Home > Issue 4 (Volume 12) > Chronic Kidney Disease: Clinical Characteristics and psychosocial aspects
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Chronic kidney disease is characterized by persistent renal impairment and/or loss of renal function. This condition is associated with high morbidity and mortality, and despite progress in prevention, diagnosis and treatment, CKD remains an important public health problem. Emotional discomfort, manifested by symptoms of anxiety and depression, is common in chronic illnesses with incidence/ prevalence rates and the severity of symptoms being significantly higher among patients with chronic health problems such as heart disease, rheumatoid arthritis or chronic renal disease, compared to the general population. While the estimate accuracy may vary due to methodological differences and differences in measurements between studies, there are indications that chronic disease with coexisting depression is associated with increased symptom burden and functional impairment, poor quality of life, non-observance of treatment and worse clinical outcomes. Psychosocial issues among these patient groups are important not only for maintaining a good quality of life, but also for managing the disease. As mental health is a predictive factor for the outcomes of CKD patients, the management of any issues that arise is of paramount importance. The role of nephrology nurses is particularly important both in the implementation of nursing interventions related to the treatment and management of the disease, as well as in the provision of individualized psychological support to patients undergoing hemodialysis.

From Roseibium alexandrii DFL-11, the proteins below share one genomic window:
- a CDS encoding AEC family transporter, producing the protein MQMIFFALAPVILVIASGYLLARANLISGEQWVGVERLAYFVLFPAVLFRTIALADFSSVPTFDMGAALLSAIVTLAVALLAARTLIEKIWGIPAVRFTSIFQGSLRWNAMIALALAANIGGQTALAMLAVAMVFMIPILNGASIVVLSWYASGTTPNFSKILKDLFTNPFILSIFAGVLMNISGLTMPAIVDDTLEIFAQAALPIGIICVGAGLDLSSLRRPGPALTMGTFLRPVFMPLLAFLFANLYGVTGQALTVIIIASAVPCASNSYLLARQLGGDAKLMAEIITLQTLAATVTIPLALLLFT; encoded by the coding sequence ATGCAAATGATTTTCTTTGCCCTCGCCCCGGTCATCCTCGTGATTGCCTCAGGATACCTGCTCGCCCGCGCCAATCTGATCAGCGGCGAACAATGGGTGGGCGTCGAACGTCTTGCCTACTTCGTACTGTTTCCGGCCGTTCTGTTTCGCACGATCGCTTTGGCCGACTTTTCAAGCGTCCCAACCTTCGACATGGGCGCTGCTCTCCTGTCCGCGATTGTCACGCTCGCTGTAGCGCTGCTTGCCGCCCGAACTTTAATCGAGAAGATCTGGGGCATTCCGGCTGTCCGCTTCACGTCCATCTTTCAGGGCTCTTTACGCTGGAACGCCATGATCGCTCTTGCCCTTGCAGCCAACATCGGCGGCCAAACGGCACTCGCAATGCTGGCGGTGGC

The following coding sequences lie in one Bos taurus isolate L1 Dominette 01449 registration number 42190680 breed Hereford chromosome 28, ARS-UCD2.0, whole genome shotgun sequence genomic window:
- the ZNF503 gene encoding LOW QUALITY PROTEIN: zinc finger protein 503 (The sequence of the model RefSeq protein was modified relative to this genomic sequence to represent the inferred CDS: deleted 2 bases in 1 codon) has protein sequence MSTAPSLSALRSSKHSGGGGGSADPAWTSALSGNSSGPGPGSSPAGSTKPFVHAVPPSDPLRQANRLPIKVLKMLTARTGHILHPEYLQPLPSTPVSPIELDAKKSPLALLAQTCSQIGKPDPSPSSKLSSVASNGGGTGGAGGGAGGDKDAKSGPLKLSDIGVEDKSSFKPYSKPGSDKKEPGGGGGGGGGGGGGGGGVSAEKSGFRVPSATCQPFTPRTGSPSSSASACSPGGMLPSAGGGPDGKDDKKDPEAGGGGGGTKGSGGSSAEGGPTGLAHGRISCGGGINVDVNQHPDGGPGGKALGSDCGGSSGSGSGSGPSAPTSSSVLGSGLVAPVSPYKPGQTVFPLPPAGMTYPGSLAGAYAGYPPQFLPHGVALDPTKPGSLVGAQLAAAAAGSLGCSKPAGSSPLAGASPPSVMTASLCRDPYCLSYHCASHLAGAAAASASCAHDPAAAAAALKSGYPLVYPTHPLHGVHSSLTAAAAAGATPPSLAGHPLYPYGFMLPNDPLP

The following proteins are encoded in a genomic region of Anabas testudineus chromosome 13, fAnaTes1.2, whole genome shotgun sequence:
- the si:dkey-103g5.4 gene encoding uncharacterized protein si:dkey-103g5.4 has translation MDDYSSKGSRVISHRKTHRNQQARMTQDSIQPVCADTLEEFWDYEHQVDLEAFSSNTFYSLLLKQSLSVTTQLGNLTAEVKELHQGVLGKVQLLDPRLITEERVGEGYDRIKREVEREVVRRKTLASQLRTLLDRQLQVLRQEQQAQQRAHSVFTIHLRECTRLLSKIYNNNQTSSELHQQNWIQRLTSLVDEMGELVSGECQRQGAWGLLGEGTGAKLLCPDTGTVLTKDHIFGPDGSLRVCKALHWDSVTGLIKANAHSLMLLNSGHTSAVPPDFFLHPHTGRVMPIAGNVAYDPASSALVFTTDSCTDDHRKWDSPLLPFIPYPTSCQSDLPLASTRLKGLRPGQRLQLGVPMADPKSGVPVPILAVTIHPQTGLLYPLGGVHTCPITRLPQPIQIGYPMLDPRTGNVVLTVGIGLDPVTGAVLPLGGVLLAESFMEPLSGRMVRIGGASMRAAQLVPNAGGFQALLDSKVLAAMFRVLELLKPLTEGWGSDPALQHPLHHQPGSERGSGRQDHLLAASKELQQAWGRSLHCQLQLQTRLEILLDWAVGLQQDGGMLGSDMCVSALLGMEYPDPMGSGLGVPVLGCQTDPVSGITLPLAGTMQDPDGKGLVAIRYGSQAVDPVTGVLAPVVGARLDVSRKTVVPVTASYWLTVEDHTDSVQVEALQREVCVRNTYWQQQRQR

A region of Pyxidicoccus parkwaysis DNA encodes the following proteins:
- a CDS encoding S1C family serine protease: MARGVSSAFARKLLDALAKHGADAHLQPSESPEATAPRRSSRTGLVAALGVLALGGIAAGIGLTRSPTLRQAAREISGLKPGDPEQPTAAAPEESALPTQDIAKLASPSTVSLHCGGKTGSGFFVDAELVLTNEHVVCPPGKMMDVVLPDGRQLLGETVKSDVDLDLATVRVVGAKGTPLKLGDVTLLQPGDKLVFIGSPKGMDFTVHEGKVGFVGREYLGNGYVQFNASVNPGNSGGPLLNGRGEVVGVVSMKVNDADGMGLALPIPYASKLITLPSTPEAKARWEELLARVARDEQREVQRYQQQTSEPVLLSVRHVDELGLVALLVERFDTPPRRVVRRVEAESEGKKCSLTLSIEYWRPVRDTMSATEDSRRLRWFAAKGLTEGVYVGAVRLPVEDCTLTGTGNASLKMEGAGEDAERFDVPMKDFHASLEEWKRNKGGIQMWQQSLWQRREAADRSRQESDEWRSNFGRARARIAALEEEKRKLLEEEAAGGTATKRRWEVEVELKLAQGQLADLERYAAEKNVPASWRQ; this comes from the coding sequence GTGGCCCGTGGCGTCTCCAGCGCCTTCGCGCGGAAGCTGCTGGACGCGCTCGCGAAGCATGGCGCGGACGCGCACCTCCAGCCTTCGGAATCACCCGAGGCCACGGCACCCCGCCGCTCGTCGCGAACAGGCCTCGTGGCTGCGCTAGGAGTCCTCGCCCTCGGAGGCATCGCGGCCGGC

Key words: Burden, Chronic kidney disease, Clinical characteristics, psychosocial aspects

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